Check out the upcoming Distinguished Speaker Series events.
Thursday, October 12, 2017 at 7 p.m.
Edward Simonsen Performing Arts Center (Indoor Theater)
Faculty Coordinator: Dr. Matthew Garrett
The presentation will be a memoirist odyssey on why and how I and many other Mexican American youth in the 1960s became brown and Chicano and went into activism and the academy. I will talk about the conditions in which many of us lived, the inadequate schools we attended, the identity crisis many of us faced and the bleak economic future that awaited us. Into this landscape entered Octavio Romano, an anthropologist at the University of California-Berkeley, and the first Chicano Movement intellectual. He articulated in both a scholarly and intellectual fashion the aspirations of Mexican Americans throughout this nation. He established the journal, El Grito, whose works created the foundations for what is now known as Chicano studies. More importantly for individuals like me, he and his journal gave us a voice, helped us understand our history and identified those elements, institutions, and individuals who were hostile to our community. I came of age during those tumultuous years and continue to carry that spirit of activism and commitment to my community.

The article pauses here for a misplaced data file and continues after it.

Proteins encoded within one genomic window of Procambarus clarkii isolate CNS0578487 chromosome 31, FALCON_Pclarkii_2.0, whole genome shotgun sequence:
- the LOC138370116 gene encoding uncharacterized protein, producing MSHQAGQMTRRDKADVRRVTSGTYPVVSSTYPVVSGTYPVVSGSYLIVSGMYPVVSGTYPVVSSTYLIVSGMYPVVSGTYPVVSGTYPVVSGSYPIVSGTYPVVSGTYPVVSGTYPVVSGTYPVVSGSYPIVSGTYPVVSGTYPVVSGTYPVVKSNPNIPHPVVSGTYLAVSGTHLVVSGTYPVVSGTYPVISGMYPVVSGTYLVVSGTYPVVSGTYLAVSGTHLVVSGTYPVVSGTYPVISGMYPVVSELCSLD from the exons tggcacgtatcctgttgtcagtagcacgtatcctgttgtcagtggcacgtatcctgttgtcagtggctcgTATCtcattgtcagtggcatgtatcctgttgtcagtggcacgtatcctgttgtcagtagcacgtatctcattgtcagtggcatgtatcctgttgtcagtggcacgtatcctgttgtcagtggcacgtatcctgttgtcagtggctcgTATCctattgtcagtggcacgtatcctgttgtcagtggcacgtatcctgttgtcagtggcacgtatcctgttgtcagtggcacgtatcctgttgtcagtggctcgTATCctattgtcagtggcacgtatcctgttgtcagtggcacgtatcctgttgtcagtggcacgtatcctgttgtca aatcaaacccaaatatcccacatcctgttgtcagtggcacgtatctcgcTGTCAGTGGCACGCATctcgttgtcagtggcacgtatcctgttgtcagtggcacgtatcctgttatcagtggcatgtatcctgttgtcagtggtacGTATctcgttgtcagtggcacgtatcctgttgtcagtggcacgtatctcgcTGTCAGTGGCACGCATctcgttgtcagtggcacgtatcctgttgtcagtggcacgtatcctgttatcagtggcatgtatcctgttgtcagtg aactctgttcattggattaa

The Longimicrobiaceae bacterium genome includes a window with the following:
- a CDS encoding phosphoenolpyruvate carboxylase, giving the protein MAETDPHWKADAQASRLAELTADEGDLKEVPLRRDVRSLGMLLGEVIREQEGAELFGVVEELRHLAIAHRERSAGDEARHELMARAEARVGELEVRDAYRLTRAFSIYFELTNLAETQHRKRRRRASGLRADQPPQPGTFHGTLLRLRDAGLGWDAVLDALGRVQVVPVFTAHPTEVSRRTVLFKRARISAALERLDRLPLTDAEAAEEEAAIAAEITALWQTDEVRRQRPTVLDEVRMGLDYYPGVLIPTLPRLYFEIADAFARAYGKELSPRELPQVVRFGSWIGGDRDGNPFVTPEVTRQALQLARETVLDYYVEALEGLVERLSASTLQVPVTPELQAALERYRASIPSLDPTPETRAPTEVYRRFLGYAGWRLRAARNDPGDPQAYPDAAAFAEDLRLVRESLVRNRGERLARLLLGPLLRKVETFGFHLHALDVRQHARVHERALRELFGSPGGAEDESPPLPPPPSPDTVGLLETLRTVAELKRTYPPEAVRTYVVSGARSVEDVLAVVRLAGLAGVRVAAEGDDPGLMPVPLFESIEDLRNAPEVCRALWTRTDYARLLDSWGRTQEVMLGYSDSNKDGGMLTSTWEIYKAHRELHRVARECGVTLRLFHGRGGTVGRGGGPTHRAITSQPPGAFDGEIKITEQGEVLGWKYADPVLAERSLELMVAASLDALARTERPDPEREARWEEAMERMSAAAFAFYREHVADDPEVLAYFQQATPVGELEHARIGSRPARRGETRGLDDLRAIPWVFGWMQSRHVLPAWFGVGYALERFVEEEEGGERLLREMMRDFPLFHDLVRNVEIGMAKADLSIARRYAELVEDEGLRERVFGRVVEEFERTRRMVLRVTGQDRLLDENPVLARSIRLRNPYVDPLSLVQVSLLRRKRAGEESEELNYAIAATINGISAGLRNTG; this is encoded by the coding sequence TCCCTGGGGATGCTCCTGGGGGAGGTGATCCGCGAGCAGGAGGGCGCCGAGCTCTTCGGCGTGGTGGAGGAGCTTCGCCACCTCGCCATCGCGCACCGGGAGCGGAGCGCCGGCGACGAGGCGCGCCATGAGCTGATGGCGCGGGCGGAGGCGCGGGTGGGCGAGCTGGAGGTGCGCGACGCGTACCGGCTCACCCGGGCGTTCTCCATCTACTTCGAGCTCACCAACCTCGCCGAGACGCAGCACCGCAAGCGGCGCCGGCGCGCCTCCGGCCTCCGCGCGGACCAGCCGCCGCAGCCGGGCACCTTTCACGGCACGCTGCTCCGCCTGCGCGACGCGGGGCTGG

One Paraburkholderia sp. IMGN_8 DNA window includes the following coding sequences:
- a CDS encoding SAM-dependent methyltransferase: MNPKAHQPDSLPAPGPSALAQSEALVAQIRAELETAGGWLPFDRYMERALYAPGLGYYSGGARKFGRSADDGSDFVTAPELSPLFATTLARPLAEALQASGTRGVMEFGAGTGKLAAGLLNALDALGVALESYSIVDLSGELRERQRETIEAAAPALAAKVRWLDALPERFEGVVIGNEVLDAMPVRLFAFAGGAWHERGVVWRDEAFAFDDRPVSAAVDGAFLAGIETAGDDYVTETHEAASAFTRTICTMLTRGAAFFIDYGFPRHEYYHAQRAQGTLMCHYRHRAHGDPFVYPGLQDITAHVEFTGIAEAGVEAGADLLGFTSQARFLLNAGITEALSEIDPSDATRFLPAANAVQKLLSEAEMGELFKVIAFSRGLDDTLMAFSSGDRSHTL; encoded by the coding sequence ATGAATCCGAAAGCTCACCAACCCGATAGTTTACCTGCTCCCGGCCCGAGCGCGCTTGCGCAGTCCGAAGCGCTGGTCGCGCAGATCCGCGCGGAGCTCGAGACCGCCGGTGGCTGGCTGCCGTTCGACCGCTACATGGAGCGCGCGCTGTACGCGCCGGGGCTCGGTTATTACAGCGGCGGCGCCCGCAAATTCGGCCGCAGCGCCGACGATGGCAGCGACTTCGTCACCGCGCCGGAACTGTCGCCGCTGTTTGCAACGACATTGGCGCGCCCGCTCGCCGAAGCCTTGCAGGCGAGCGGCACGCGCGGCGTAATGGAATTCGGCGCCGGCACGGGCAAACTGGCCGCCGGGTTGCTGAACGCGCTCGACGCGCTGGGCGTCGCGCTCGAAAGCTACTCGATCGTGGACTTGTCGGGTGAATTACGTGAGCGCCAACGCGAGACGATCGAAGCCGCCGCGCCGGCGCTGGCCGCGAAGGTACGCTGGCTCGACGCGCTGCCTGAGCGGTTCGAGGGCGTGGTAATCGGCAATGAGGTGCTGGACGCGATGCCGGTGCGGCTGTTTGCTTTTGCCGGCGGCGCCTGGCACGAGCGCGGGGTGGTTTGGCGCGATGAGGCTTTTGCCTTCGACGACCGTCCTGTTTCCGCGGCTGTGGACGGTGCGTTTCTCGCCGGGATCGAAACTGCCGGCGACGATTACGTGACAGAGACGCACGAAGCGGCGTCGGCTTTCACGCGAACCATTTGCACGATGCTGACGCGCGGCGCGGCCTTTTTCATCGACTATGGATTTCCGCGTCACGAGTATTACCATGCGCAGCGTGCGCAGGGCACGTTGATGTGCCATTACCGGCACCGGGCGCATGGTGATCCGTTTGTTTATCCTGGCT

Identities are complicated things. Often contradictory and rarely easily understood, identities emerge early in ones life and are shaped continually through daily social relations as we seek to make sense of the world and our place in it. To some, the identities of Chicano and Mormon may seem contradictory or oxymoronic. The prior is an ethnic identity born out of the social activism of the late 1960s and early 1970s with specific reference to the cohort of Mexican American students and activists that embraced cultural nationalism and the anti-assimilationist politics of self-determination. The latter is a religious identity associated with a form of nineteenth-century Anglo-American Protestantism and conservative social values and politics. Yet, for Dr. Ignacio M. Garcia, Professor of Western & Latino history at Brigham Young University in Provo, Utah, there is no contradiction in being a Chicano Mormon. In his recently published memoir, Chicano While Mormon: Activism, War, and Keeping the Faith (Fairleigh Dickinson University Press, 2015) Professor Garcia recounts how his faith, acquired as a member of a Spanish-speaking Mormon congregation in the west side barrio of San Antonio, formed the basis for a lifetime of social activism and academic scholarship. In this deeply personal narrative, Dr. Garcia addresses the tension of navigating two seemingly contradictory social groups while growing up in a segregated barrio, fighting for America abroad, and organizing for la raza at home.
Brought to you as part of the Hispanic Heritage Month.